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Professional truck drivers: Appreciation has right of way

Undoubtedly, theirs is one of the most important jobs in the country: without drivers and logistics, the wheels of the economy would literally stop turning, resulting in empty shelves in supermarkets and department stores. This makes the findings of the International Road Transport Union (IRU) all the more alarming: the freight forwarding industry is running out of young drivers. As many as 62 percent of carriers in Europe complain that they are having major problems recruiting people to drive their trucks.

The logistics sector lacks young drivers. Attractive training concepts are needed. Foto: DACHSER/Julia Laatsch
The logistics sector lacks young drivers. Attractive training concepts are needed. Foto: DACHSER/Julia Laatsch

By Michael Kriegel, Department Head DACHSER Chem Logistics

A joint study published at the beginning of 2023, entitled “Addressing capacity bottlenecks in logistics with a focus on drivers,” extrapolated from the latest statistics that Germany is currently short of more than 70,000 truck drivers and that around 20,000 additional driving jobs are going unfilled each year. This is already having a noticeable economic impact. The study puts the costs of this shortage to the German economy at around EUR 10 billion in 2022 alone.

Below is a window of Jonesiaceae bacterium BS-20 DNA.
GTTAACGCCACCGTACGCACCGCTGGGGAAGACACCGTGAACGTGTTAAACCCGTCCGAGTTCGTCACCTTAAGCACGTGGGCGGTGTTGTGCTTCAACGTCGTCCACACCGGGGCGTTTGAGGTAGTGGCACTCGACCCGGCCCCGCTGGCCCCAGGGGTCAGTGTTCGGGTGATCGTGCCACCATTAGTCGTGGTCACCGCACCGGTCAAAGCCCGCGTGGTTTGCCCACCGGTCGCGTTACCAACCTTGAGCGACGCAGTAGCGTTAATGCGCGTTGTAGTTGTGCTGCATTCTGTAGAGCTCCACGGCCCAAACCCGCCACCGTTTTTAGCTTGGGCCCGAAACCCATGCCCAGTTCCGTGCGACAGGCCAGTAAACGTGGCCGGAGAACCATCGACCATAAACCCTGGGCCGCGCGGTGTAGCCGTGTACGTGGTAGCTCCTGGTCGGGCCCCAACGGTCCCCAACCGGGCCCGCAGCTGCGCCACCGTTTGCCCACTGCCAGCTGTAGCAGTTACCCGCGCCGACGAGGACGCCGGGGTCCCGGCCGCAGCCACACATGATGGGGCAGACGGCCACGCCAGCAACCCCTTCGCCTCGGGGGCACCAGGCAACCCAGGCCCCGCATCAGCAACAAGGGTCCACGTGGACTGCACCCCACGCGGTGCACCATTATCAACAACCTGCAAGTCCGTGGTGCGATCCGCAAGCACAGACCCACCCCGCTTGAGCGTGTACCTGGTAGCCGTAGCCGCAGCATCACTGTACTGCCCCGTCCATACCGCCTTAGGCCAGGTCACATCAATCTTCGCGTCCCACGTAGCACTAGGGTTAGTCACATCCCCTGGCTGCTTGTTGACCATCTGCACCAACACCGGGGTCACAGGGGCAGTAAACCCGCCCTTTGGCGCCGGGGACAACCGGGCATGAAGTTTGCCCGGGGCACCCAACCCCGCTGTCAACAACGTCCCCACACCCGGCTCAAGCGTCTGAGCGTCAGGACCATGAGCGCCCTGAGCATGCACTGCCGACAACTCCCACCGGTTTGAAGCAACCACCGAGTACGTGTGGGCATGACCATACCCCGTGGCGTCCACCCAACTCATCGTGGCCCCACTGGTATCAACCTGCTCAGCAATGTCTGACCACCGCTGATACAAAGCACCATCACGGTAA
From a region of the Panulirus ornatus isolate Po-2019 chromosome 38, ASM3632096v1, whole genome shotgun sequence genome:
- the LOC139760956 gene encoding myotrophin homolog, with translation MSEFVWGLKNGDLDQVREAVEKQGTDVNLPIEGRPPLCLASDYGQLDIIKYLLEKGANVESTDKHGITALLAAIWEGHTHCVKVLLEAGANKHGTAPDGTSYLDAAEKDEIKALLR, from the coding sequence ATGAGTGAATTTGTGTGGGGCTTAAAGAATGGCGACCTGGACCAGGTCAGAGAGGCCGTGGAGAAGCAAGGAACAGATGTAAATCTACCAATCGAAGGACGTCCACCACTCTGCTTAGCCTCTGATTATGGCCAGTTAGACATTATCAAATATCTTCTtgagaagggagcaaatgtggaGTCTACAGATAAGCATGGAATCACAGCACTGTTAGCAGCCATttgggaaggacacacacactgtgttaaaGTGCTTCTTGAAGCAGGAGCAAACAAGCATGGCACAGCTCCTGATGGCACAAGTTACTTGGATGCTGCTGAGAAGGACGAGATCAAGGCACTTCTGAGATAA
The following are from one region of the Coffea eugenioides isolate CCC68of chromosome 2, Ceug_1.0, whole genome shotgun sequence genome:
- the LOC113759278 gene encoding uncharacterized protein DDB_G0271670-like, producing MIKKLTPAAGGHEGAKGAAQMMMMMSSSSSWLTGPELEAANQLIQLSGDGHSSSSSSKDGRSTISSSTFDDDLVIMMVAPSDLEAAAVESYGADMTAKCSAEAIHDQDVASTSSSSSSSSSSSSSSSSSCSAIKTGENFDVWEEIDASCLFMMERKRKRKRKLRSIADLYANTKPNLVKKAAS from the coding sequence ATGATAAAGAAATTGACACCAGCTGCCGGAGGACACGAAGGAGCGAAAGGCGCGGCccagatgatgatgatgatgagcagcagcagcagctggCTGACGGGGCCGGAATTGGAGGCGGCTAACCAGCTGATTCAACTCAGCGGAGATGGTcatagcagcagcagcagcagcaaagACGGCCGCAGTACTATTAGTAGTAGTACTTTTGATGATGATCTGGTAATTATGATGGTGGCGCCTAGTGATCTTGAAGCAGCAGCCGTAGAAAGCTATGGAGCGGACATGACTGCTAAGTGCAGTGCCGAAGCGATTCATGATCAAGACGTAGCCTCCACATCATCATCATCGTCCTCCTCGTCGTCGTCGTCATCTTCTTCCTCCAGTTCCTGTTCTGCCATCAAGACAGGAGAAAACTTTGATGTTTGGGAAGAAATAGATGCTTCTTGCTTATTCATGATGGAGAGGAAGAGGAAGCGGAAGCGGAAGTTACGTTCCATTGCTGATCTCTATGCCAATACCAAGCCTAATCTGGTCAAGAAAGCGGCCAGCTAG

“We must not allow the driver shortage to worsen,” warns IRU Secretary General Umberto de Pretto. “Freight forwarders are doing their best, but governments and authorities need to step up their efforts to improve working conditions and access to the profession.”

This sets the agenda for policymakers. But to continue to provide customers—especially those in the demanding chemical industry—with reliable and predictable transport and logistics services, there’s also work for logistics companies themselves to do. The following kinds of questions stand front and center: How do we recruit young people to enter this profession? How can we “revamp” a job description that has often been perceived negatively and make it more appealing? How do we increase mutual trust and appreciation for the people “out on the road”? How can we portray ever-higher demands, especially when dealing with dangerous goods, as an exciting professional challenge? And how do we get the ball rolling with individual, targeted training measures that are ultimately scalable and thus pave the way out of the shortage?

DACHSER was one of the first companies to address the issue of driver shortages, starting back in 2014. Even though the European market leader in groupage and contract logistics doesn’t maintain a large vehicle fleet of its own, preferring instead to work with independent transport companies, ten years ago DACHSER took the initiative to launch its own qualification offensive in the form of a dedicated training company called DACHSER Service und Ausbildungs GmbH. The aim is to attract young people to the driving profession, inspire them, train them, and secure them for the market over the long term—perhaps with them later becoming transport service providers themselves.

Finding drivers and inspiring them

Since then, DACHSER has qualified over 100 trainees as professional drivers every year. DACHSER Service und Ausbildungs GmbH also professionalized the provision of TQ1 truck driver training and took a careful look at all processes relating to the world of drivers. This included, for example, hiring a fleet manager at every DACHSER branch in Germany to deal specifically with drivers’ needs.